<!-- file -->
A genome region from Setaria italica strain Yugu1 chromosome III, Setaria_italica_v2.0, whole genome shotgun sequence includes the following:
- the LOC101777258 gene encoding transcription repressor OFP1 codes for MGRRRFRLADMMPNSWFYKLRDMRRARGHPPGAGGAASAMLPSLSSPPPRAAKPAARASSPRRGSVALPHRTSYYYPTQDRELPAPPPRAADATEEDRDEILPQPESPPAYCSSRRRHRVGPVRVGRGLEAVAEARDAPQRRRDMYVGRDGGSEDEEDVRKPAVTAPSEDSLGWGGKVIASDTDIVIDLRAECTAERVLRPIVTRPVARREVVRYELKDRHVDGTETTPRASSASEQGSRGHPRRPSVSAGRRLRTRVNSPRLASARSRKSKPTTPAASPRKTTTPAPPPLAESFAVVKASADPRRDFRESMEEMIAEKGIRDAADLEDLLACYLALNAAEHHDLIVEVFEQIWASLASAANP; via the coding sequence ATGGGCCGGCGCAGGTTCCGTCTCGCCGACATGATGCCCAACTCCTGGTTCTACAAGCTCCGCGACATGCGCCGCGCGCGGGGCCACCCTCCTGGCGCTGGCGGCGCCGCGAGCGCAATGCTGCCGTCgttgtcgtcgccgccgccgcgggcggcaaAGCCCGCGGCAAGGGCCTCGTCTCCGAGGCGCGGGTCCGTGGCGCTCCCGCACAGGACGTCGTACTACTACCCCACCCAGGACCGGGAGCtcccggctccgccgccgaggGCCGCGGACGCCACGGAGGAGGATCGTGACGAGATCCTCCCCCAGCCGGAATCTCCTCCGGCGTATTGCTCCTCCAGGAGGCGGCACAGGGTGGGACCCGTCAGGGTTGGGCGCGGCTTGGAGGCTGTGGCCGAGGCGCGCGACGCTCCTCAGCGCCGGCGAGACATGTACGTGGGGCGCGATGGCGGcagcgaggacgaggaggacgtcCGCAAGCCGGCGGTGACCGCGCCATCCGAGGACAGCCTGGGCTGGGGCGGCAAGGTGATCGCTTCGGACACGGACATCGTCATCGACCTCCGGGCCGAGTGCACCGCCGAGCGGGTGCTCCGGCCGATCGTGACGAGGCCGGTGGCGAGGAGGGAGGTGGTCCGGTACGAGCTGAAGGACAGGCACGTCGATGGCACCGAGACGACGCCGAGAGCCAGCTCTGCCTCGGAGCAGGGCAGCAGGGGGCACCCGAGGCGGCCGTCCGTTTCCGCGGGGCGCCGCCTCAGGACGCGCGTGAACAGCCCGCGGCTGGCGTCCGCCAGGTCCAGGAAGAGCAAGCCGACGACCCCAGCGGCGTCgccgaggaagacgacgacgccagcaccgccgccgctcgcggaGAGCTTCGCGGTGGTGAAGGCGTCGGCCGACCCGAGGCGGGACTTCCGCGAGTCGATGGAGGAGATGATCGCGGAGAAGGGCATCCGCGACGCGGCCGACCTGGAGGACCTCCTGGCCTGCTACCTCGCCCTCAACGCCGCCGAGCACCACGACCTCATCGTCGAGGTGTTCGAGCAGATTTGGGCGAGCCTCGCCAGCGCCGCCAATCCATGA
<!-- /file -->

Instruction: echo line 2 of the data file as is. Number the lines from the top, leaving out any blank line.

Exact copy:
- the LOC101777258 gene encoding transcription repressor OFP1 codes for MGRRRFRLADMMPNSWFYKLRDMRRARGHPPGAGGAASAMLPSLSSPPPRAAKPAARASSPRRGSVALPHRTSYYYPTQDRELPAPPPRAADATEEDRDEILPQPESPPAYCSSRRRHRVGPVRVGRGLEAVAEARDAPQRRRDMYVGRDGGSEDEEDVRKPAVTAPSEDSLGWGGKVIASDTDIVIDLRAECTAERVLRPIVTRPVARREVVRYELKDRHVDGTETTPRASSASEQGSRGHPRRPSVSAGRRLRTRVNSPRLASARSRKSKPTTPAASPRKTTTPAPPPLAESFAVVKASADPRRDFRESMEEMIAEKGIRDAADLEDLLACYLALNAAEHHDLIVEVFEQIWASLASAANP; via the coding sequence ATGGGCCGGCGCAGGTTCCGTCTCGCCGACATGATGCCCAACTCCTGGTTCTACAAGCTCCGCGACATGCGCCGCGCGCGGGGCCACCCTCCTGGCGCTGGCGGCGCCGCGAGCGCAATGCTGCCGTCgttgtcgtcgccgccgccgcgggcggcaaAGCCCGCGGCAAGGGCCTCGTCTCCGAGGCGCGGGTCCGTGGCGCTCCCGCACAGGACGTCGTACTACTACCCCACCCAGGACCGGGAGCtcccggctccgccgccgaggGCCGCGGACGCCACGGAGGAGGATCGTGACGAGATCCTCCCCCAGCCGGAATCTCCTCCGGCGTATTGCTCCTCCAGGAGGCGGCACAGGGTGGGACCCGTCAGGGTTGGGCGCGGCTTGGAGGCTGTGGCCGAGGCGCGCGACGCTCCTCAGCGCCGGCGAGACATGTACGTGGGGCGCGATGGCGGcagcgaggacgaggaggacgtcCGCAAGCCGGCGGTGACCGCGCCATCCGAGGACAGCCTGGGCTGGGGCGGCAAGGTGATCGCTTCGGACACGGACATCGTCATCGACCTCCGGGCCGAGTGCACCGCCGAGCGGGTGCTCCGGCCGATCGTGACGAGGCCGGTGGCGAGGAGGGAGGTGGTCCGGTACGAGCTGAAGGACAGGCACGTCGATGGCACCGAGACGACGCCGAGAGCCAGCTCTGCCTCGGAGCAGGGCAGCAGGGGGCACCCGAGGCGGCCGTCCGTTTCCGCGGGGCGCCGCCTCAGGACGCGCGTGAACAGCCCGCGGCTGGCGTCCGCCAGGTCCAGGAAGAGCAAGCCGACGACCCCAGCGGCGTCgccgaggaagacgacgacgccagcaccgccgccgctcgcggaGAGCTTCGCGGTGGTGAAGGCGTCGGCCGACCCGAGGCGGGACTTCCGCGAGTCGATGGAGGAGATGATCGCGGAGAAGGGCATCCGCGACGCGGCCGACCTGGAGGACCTCCTGGCCTGCTACCTCGCCCTCAACGCCGCCGAGCACCACGACCTCATCGTCGAGGTGTTCGAGCAGATTTGGGCGAGCCTCGCCAGCGCCGCCAATCCATGA